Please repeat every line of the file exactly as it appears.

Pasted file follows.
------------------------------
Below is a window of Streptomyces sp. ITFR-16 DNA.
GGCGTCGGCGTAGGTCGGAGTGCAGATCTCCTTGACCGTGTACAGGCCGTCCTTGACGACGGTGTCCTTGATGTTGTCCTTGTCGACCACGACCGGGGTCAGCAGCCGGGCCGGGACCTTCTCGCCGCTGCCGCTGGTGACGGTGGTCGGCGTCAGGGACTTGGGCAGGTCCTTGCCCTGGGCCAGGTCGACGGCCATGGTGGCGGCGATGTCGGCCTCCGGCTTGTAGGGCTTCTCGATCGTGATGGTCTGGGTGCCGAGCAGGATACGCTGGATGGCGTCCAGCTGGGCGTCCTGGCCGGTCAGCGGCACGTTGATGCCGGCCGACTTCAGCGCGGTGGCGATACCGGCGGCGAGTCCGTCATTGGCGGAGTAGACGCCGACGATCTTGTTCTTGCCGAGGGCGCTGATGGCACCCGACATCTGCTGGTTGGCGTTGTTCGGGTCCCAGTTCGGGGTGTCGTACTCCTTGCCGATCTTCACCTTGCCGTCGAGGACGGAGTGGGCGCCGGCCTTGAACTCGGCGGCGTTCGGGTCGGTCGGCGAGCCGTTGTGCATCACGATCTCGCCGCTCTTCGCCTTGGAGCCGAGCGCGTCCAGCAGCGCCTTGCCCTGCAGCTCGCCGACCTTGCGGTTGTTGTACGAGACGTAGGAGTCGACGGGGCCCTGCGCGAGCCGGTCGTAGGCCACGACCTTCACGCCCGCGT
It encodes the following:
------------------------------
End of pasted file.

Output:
Below is a window of Streptomyces sp. ITFR-16 DNA.
GGCGTCGGCGTAGGTCGGAGTGCAGATCTCCTTGACCGTGTACAGGCCGTCCTTGACGACGGTGTCCTTGATGTTGTCCTTGTCGACCACGACCGGGGTCAGCAGCCGGGCCGGGACCTTCTCGCCGCTGCCGCTGGTGACGGTGGTCGGCGTCAGGGACTTGGGCAGGTCCTTGCCCTGGGCCAGGTCGACGGCCATGGTGGCGGCGATGTCGGCCTCCGGCTTGTAGGGCTTCTCGATCGTGATGGTCTGGGTGCCGAGCAGGATACGCTGGATGGCGTCCAGCTGGGCGTCCTGGCCGGTCAGCGGCACGTTGATGCCGGCCGACTTCAGCGCGGTGGCGATACCGGCGGCGAGTCCGTCATTGGCGGAGTAGACGCCGACGATCTTGTTCTTGCCGAGGGCGCTGATGGCACCCGACATCTGCTGGTTGGCGTTGTTCGGGTCCCAGTTCGGGGTGTCGTACTCCTTGCCGATCTTCACCTTGCCGTCGAGGACGGAGTGGGCGCCGGCCTTGAACTCGGCGGCGTTCGGGTCGGTCGGCGAGCCGTTGTGCATCACGATCTCGCCGCTCTTCGCCTTGGAGCCGAGCGCGTCCAGCAGCGCCTTGCCCTGCAGCTCGCCGACCTTGCGGTTGTTGTACGAGACGTAGGAGTCGACGGGGCCCTGCGCGAGCCGGTCGTAGGCCACGACCTTCACGCCCGCGT
It encodes the following: